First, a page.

Here’s the problem: if there exists a weak attractive force (such as gravity) between objects then, no matter how weak that force is, given an infinite amount of time it will draw all objects together. Conversely, if there was a weak repulsive force it would push them infinitely far apart. Actually this would be a problem even if there were no forces. If objects are moving in different directions and have no force to stop them then they will eventually drift infinitely far apart and would have done so already. The above statements, of course, exclude localized systems held stable by centrifugal force such as spiral galaxies.

A solution to the above it seems would be to make the physical universe infinite. This would solve the problem of energy loss as all stellar radiation would be eventually captured by another object, creating in a sense a closed system. It would also solve the problem of drift since no matter how far objects travel, the universe will never lose its average density because other drifting objects will replace them. But it won’t solve the Olbers’ Paradox since the sky will again be covered in visible radiation. Nor will is explain how heavier elements such as carbon can reverse their synthesis back to helium and hydrogen. It will also create a gravity problem because objects cannot be evenly spaced and will experience a stronger gravitational force in a certain direction. This will lead to clumping, first by small objects into larger ones, then larger ones clumping with others, etc., all without limit. Obviously this will be a problem if allowed to continue for an infinite amount of time.

Evolving models on the other hand would appear to solve these issues, or at least some of them. For example the BBT describes a finite amount of substance moving outward for a limited time. The finite substance accounts for Olbers’ query and limits total gravity. The outward movement accounts for why the universe hasn’t collapsed on itself (due to gravity) and also how the objects got to where they are currently. And the limited time span accounts for why stars are still shining.

Despite the benefits however, evolving models have obvious drawbacks. In the case of BBT, it is the question of what happened prior to the Big Bang. BBT effectively extinguishes the laws of physics by saying that something came from nothing and without prior cause. Putting aside the implausibility of producing matter from a vacuum, the main problem is the lack of prior cause, i.e. of causality. In any physical process, every event that occurs is preceded by an event that caused the later one to happen. This is true even if the ‘event’ is an object standing still: prior to a point during which it is standing still, the object will be standing at the same location, i.e. the object can’t just appear at that location.

BBT attempts to resolve the causality problem by saying that time also began at that point, perhaps because time curved back on itself at that juncture. However this does little to help our understanding of the question and implies something far more nonsensical than any steady state model. But assuming that these initial problems of matter creation and causality could be resolved, there is another problem that can be phrased in terms of probability.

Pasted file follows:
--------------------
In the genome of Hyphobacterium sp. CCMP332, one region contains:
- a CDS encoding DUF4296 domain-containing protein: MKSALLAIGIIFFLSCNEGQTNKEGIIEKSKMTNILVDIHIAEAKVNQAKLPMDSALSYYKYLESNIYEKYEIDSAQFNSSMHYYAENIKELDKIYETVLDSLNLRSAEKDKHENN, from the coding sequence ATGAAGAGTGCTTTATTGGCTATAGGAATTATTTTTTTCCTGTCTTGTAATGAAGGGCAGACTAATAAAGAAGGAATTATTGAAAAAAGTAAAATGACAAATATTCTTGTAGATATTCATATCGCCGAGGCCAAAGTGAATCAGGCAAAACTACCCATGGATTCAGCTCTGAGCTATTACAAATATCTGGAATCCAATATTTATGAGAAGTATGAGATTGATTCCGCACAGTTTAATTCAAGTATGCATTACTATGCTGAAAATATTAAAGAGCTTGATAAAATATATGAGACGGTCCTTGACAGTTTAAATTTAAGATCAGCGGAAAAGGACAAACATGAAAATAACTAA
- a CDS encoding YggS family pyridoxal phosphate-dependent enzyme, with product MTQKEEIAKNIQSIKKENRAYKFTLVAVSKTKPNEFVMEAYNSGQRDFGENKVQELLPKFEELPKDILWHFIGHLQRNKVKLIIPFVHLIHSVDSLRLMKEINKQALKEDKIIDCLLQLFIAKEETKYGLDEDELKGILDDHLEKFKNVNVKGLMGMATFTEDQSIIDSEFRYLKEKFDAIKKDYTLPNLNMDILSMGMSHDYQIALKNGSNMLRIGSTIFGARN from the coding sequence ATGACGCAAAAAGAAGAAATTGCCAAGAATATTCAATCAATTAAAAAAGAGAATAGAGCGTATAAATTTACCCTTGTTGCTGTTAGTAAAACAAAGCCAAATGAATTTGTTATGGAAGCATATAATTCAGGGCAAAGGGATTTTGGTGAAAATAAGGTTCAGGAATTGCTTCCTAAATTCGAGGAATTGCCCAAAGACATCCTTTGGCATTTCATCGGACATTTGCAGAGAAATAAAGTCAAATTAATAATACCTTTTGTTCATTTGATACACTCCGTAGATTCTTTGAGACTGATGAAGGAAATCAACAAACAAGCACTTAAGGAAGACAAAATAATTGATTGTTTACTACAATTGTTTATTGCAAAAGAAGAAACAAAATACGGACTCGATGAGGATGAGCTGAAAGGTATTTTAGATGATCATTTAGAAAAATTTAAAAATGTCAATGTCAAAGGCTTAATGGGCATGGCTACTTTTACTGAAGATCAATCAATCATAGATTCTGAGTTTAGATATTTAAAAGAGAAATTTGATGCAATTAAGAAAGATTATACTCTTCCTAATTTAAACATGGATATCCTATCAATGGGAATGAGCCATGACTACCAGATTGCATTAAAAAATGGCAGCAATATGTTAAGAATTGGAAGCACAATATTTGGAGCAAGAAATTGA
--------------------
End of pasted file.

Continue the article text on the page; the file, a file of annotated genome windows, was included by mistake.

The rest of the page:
A Paradox of Probability

Imagine there was a weekly lottery that paid a prize to a single lucky winner on every draw. The prize was a million dollars but the odds of winning were a million to one against. Now suppose you bought only one ticket per year. The odds of winning in your lifetime would be quite unlikely. But suppose you lived a very, very long time, like a million years. You would have about as much chance of winning as not – in fact a 63% likelihood of winning at least once. If you lived 10 million years though, the odds of winning would increase dramatically to 99.995%. Put a better way, the probability of not winning a prize during that time would be 1 in 22 thousand.

Now to lower the odds. In this scenario you will buy 10 tickets for the first 10 weeks of every year. What are the odds of winning the prize on all 10 draws? Phenomenally low obviously! The probability of doing so in any one year will be 1 in 10 to the power of 60. But again if you lived long enough you would eventually win. And if you lived much longer again the odds would begin to stack heavily in your favour, such that you should not only win, but win a large number of times.

Now take this to the extreme; say you live an infinite number of years. And let’s say your goal was to win every lottery of every week 1000 years in a row. The odds of doing so are unimaginably small. Yet in your infinite lifespan, not only would you win, you would do so an infinite number of times.

So here’s the paradox. Think of the Big Bang as an event. If it occurred it must have a non-zero probability of doing do. Therefore, no matter how low that probability, given an infinite amount of time it must reoccur and must do so an infinite number of times. If an event occurs only once during an infinite time-span then the calculated probability of it happening is zero and therefore it should not have occurred at all. Thus either the Big Bang didn’t happen or it is a reoccurring event that has happened countless times before and will continue to do so.